CONTINUING EDUCATION CREDITS:  This session has been approved for 1.5 Entry and Advanced-level Category I continuing education contact hours (CECHs) for Certified Health Education Specialists (CHES) and Master Health Education Specialists (MCHES).  SOPHE, including its chapters, is a designated multiple event provider of CECHs by the National Commission for Health Education Credentialing (NCHEC).  This session also has been approved for 1.5 CPH Renewal Credits by the National Board of Public Health Examiners.   Visit the SOPHE website to create a free SOPHE CORE account to access and manage all continuing education opportunities.

REGISTRATION:  Register for this webinar now.


CDC Flu Update: Antiviral Key Points

On April 10, 2014, the Cochrane Collaboration published an updated review of randomized clinical trial data for the influenza neuraminidase inhibitor antiviral medications. The review is accompanied by a series of editorials and analyses posted on the British Medical Journal website. In the review, they raise questions about the value of influenza antiviral medications for the prevention and treatment of influenza.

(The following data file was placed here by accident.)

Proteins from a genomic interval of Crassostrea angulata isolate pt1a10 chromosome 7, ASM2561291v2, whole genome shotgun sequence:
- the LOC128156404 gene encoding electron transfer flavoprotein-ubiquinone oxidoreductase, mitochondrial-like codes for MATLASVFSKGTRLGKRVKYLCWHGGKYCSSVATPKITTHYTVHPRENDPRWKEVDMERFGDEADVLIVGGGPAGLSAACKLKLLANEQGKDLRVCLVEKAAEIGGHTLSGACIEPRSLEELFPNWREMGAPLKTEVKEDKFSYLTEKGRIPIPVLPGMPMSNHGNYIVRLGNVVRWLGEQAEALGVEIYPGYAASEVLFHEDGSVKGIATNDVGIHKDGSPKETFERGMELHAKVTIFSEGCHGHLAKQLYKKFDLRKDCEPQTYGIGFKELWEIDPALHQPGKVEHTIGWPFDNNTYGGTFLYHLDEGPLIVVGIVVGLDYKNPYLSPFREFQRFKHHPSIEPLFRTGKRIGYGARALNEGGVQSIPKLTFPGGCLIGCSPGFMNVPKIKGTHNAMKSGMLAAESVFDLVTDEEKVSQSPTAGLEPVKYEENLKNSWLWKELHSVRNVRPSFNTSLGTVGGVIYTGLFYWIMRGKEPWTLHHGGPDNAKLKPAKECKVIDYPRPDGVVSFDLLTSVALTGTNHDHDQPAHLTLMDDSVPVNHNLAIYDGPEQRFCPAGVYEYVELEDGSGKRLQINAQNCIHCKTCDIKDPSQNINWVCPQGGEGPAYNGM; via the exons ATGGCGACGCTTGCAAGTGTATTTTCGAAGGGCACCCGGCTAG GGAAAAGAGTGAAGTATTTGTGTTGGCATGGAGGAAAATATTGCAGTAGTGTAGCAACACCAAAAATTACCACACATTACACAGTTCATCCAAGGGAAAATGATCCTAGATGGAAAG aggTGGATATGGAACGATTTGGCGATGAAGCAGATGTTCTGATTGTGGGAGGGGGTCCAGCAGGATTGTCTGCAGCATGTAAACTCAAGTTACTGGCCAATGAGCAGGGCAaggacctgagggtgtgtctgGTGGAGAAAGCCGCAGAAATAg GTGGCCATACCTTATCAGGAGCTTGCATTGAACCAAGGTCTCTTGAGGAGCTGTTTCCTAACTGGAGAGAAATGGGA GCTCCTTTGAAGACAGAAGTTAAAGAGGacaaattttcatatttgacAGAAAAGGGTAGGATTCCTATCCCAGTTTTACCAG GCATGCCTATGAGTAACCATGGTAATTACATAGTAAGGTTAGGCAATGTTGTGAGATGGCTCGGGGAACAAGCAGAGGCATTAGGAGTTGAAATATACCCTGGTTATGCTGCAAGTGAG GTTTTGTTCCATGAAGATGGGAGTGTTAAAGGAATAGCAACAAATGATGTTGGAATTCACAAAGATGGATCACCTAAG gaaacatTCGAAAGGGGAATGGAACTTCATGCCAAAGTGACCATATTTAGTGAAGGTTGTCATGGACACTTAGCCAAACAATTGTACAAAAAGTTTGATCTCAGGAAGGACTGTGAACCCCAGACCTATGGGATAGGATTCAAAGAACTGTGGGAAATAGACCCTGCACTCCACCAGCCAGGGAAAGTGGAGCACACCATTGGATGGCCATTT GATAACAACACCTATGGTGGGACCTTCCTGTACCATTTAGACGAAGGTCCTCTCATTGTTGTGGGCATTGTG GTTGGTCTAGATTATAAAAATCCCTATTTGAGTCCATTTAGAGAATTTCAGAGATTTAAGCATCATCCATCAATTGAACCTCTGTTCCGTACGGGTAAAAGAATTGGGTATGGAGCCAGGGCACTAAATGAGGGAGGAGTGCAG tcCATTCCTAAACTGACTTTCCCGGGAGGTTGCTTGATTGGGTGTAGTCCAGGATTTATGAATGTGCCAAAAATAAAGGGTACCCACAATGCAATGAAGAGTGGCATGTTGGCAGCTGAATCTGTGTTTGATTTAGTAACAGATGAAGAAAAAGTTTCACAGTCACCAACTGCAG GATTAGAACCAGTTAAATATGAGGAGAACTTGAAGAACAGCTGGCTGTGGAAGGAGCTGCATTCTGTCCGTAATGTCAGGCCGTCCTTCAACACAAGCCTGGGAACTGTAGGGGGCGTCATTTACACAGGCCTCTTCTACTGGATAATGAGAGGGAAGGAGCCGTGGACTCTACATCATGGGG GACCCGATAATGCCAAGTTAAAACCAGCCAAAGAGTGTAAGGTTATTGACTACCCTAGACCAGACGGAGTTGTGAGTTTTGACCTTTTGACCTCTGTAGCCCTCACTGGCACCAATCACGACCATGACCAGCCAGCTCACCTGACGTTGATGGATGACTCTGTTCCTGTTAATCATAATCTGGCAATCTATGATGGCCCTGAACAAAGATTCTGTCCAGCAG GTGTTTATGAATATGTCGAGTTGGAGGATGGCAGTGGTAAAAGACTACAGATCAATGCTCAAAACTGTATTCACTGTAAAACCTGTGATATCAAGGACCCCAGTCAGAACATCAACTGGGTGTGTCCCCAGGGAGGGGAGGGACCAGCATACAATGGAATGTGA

Based on all available data, including both randomized control trials and observational studies, CDC continues to recommend the use of the neuraminidase inhibitor antiviral drugs (oral oseltamivir and inhaled zanamivir) as an important adjunct to influenza vaccination in the treatment of influenza.

CDC has published a “Have You Heard” article highlighting current influenza antiviral recommendations. A PDF version also is available. CDC’s Influenza Division has released CDC Influenza Division Antiviral Key Points April 10. Additional information on flu antiviral drugs may be found on the CDC website.

An article on the controversy regarding this Cochrane publication is available.


National Infant Immunization Week 2014 is Fast Approaching